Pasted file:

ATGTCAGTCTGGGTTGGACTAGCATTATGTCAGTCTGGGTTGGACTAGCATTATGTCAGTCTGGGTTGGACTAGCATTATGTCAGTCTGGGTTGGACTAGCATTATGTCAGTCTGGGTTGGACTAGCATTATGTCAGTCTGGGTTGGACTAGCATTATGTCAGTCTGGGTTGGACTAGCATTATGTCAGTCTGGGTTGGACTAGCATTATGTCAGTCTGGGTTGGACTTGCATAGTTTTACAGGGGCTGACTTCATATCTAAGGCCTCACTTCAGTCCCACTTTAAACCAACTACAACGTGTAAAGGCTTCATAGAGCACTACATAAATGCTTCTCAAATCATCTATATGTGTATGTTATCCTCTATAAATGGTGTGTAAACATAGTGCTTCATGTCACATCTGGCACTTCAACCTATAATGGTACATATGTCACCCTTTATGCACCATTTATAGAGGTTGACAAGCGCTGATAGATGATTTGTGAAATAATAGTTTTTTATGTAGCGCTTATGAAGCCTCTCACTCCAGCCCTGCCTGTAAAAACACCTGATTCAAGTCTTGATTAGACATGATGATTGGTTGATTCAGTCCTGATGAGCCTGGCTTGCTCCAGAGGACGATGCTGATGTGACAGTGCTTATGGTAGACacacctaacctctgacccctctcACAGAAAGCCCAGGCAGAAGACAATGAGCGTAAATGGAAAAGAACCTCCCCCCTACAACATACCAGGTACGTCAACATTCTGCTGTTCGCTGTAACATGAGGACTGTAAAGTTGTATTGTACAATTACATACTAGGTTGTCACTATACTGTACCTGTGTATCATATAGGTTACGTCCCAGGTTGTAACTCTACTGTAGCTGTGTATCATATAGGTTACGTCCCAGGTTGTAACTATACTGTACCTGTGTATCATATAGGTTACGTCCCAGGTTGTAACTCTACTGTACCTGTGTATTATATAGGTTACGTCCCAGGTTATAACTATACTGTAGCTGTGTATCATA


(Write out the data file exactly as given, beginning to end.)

ATGTCAGTCTGGGTTGGACTAGCATTATGTCAGTCTGGGTTGGACTAGCATTATGTCAGTCTGGGTTGGACTAGCATTATGTCAGTCTGGGTTGGACTAGCATTATGTCAGTCTGGGTTGGACTAGCATTATGTCAGTCTGGGTTGGACTAGCATTATGTCAGTCTGGGTTGGACTAGCATTATGTCAGTCTGGGTTGGACTAGCATTATGTCAGTCTGGGTTGGACTTGCATAGTTTTACAGGGGCTGACTTCATATCTAAGGCCTCACTTCAGTCCCACTTTAAACCAACTACAACGTGTAAAGGCTTCATAGAGCACTACATAAATGCTTCTCAAATCATCTATATGTGTATGTTATCCTCTATAAATGGTGTGTAAACATAGTGCTTCATGTCACATCTGGCACTTCAACCTATAATGGTACATATGTCACCCTTTATGCACCATTTATAGAGGTTGACAAGCGCTGATAGATGATTTGTGAAATAATAGTTTTTTATGTAGCGCTTATGAAGCCTCTCACTCCAGCCCTGCCTGTAAAAACACCTGATTCAAGTCTTGATTAGACATGATGATTGGTTGATTCAGTCCTGATGAGCCTGGCTTGCTCCAGAGGACGATGCTGATGTGACAGTGCTTATGGTAGACacacctaacctctgacccctctcACAGAAAGCCCAGGCAGAAGACAATGAGCGTAAATGGAAAAGAACCTCCCCCCTACAACATACCAGGTACGTCAACATTCTGCTGTTCGCTGTAACATGAGGACTGTAAAGTTGTATTGTACAATTACATACTAGGTTGTCACTATACTGTACCTGTGTATCATATAGGTTACGTCCCAGGTTGTAACTCTACTGTAGCTGTGTATCATATAGGTTACGTCCCAGGTTGTAACTATACTGTACCTGTGTATCATATAGGTTACGTCCCAGGTTGTAACTCTACTGTACCTGTGTATTATATAGGTTACGTCCCAGGTTATAACTATACTGTAGCTGTGTATCATA